CERT Warns of Solaris Exploit

By Thor Olavsrud A vulnerability in a graphical user interface for UNIX and Linux systems is being actively exploited against Solaris systems.

A vulnerability in the Common Desktop Environment (CDE) graphical user interface for the UNIX and Linux operating systems is being actively exploited in attacks against Solaris systems, the Computer Emergency Response Team Coordination Center (CERT/CC) warned Monday.

The vulnerability, discovered in November, consists of a remotely exploitable buffer overflow in a library function used by the CDE Subprocess Control Service (dtspcd), a network daemon that accepts requests from clients to execute commands and launch applications remotely. CERT said that on systems running CDE dtspcd is spawned by the Internet services daemon (typically inetd or xinetd) in response to a CDE client request. dtspcd is typically configured to run on port 6112/tcp with root privileges.

During client negotiation, dtspcd accepts a length value and subsequent data from the client with performing adequate input validation, CERT said. Using this flaw, an attacker can manipulate data sent to dtspcd, causing a buffer overflow and potentially gaining the ability to execute code with root privileges.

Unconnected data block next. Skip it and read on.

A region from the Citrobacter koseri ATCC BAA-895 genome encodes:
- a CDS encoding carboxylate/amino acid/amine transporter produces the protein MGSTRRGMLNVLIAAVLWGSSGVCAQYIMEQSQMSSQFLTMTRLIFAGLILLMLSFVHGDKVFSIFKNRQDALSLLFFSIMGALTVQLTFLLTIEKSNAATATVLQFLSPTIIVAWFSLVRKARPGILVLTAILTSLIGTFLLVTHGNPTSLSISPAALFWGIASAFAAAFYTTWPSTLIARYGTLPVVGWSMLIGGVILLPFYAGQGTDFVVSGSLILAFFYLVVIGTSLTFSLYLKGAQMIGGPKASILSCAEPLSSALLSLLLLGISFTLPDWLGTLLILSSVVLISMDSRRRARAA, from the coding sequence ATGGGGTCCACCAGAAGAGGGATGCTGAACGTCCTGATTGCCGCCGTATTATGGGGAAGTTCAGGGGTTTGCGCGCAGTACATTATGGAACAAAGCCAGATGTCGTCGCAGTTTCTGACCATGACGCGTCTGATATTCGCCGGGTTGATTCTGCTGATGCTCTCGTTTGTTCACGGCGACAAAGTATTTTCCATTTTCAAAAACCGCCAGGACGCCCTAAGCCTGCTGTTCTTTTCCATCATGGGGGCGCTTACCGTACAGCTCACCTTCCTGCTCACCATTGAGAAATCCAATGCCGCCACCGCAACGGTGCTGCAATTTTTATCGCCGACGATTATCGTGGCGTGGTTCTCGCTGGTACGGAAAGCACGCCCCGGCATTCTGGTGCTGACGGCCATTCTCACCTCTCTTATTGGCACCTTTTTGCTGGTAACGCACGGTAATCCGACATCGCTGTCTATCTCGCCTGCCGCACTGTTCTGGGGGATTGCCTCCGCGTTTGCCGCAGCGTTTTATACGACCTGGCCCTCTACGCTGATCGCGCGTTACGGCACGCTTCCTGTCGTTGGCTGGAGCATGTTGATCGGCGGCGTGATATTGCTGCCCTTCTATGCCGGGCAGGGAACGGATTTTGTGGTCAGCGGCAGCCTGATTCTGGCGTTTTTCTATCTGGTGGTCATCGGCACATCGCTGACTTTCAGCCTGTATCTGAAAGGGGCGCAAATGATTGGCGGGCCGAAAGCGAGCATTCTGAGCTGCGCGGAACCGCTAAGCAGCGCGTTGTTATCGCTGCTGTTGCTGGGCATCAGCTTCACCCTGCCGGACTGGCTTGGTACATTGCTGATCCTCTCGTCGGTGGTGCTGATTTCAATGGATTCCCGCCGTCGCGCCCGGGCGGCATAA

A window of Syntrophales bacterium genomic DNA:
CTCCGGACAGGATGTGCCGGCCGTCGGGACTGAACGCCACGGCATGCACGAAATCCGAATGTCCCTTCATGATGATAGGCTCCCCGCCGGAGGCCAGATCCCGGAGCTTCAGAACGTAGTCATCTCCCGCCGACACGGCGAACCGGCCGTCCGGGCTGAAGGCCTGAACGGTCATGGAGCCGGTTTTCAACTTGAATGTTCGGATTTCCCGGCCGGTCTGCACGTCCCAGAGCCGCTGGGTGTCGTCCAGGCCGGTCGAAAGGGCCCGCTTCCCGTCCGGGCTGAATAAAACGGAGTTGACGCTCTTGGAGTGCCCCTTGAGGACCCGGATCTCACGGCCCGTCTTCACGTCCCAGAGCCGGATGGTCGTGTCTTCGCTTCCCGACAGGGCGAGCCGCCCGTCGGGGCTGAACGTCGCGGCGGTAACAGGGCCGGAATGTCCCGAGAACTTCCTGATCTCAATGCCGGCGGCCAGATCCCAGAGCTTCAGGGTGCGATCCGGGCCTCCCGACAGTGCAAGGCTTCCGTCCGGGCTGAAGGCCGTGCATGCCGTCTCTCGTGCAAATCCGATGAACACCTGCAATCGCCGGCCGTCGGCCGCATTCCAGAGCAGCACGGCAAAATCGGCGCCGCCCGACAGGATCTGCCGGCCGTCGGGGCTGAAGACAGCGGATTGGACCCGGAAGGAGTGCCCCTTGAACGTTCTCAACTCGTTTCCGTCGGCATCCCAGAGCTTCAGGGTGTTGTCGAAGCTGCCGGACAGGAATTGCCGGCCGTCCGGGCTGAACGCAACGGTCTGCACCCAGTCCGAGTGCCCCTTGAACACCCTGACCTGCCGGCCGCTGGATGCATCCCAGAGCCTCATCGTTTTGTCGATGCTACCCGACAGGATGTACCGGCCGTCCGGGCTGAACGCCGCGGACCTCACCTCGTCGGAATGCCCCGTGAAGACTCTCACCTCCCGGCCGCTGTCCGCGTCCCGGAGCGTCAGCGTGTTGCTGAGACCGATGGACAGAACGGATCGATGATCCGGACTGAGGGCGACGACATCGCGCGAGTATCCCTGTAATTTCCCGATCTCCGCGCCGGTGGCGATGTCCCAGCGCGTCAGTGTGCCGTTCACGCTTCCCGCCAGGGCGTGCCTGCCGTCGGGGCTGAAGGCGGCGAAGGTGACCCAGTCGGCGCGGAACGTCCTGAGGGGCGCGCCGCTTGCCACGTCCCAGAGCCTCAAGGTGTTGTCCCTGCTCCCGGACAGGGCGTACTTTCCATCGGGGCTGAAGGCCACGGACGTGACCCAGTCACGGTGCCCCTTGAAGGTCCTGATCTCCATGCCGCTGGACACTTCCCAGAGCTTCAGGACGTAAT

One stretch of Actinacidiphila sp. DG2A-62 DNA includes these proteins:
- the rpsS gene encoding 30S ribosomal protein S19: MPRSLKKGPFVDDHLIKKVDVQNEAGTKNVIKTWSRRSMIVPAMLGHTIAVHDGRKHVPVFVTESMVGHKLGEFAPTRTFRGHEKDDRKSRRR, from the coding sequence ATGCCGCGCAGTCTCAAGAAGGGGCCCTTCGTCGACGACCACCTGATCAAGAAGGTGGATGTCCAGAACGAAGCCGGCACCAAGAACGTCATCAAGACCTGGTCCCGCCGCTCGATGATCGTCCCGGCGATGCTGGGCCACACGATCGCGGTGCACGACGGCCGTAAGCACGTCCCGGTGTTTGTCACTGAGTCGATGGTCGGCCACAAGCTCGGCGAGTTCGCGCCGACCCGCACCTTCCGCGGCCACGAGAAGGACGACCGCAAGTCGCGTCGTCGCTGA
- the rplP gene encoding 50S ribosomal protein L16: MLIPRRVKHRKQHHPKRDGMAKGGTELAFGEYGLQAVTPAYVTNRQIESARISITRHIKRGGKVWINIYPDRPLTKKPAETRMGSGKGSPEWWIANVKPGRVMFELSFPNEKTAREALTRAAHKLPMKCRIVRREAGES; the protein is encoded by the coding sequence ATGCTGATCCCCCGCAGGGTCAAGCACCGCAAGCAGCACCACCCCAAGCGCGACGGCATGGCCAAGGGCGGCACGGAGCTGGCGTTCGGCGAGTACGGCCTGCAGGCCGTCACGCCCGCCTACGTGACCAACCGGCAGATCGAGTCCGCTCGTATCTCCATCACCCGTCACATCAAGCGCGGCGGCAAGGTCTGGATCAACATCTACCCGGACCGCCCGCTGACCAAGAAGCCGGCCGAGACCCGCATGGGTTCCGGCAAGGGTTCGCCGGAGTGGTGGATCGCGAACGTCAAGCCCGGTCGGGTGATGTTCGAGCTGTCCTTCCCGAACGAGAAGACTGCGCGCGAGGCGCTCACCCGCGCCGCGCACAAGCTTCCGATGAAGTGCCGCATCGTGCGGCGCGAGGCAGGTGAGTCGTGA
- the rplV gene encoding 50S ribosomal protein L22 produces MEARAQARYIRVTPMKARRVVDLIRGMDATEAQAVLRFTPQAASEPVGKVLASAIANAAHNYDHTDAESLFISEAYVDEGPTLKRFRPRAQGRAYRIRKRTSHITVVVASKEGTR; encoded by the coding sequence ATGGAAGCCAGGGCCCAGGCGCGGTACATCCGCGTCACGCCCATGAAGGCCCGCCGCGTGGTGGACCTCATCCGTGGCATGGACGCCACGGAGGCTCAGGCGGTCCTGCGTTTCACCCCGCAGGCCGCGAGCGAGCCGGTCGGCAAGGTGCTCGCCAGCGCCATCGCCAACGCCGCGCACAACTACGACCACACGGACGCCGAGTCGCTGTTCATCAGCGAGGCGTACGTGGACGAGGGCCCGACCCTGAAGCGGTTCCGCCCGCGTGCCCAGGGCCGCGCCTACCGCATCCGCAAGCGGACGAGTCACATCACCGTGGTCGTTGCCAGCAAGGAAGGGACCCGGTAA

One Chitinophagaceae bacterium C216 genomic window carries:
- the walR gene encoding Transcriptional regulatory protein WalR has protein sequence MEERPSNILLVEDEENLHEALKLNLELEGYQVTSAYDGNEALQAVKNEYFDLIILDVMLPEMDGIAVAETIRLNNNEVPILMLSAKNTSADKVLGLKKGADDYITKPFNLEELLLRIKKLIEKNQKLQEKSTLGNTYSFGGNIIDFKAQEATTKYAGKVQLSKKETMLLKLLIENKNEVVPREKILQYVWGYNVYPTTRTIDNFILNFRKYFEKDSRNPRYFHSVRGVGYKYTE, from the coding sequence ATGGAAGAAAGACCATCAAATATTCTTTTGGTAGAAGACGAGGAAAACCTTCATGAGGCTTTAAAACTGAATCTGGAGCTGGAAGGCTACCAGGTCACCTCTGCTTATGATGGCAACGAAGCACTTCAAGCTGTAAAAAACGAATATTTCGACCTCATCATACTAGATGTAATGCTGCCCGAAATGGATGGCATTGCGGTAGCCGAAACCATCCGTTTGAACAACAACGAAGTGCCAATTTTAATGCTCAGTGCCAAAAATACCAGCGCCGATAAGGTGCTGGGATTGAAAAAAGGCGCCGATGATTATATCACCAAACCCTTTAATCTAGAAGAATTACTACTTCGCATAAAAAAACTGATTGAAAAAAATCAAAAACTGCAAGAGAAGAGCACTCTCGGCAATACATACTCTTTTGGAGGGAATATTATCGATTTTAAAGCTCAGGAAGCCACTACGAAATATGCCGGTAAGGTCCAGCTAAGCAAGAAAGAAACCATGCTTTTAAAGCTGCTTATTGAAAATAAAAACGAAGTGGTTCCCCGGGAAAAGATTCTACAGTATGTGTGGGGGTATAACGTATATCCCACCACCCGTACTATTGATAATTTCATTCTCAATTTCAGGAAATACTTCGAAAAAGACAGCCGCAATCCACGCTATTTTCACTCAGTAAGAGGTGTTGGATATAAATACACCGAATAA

Many UNIX systems ship with CDE installed and enabled by default.

CERT said it has received reports of scanning for dtspcd (6112/tcp) since the advisory on the vulnerability was released in November, and now, using network traces provided by The Honeynet Project, CERT said it has confirmed that the vulnerability is being actively exploited.

As a stopgap until patches are available, CERT suggested limiting or blocking access to the Subprocess Control Service from untrusted networks by using a firewall or other packet-filtering technology. Additionally, CERT said it may be possible to use a TCP wrapper to provide improved access control and logging functionality for dtspcd connections. CERT also suggested disabling dtspcd by commenting out the appropriate entry in /etc/inetd.conf.

CERT also noted that several Internet-enabled games may use 6112/tcp as part of a legitimate function.

This article was originally published on Jan 14, 2002
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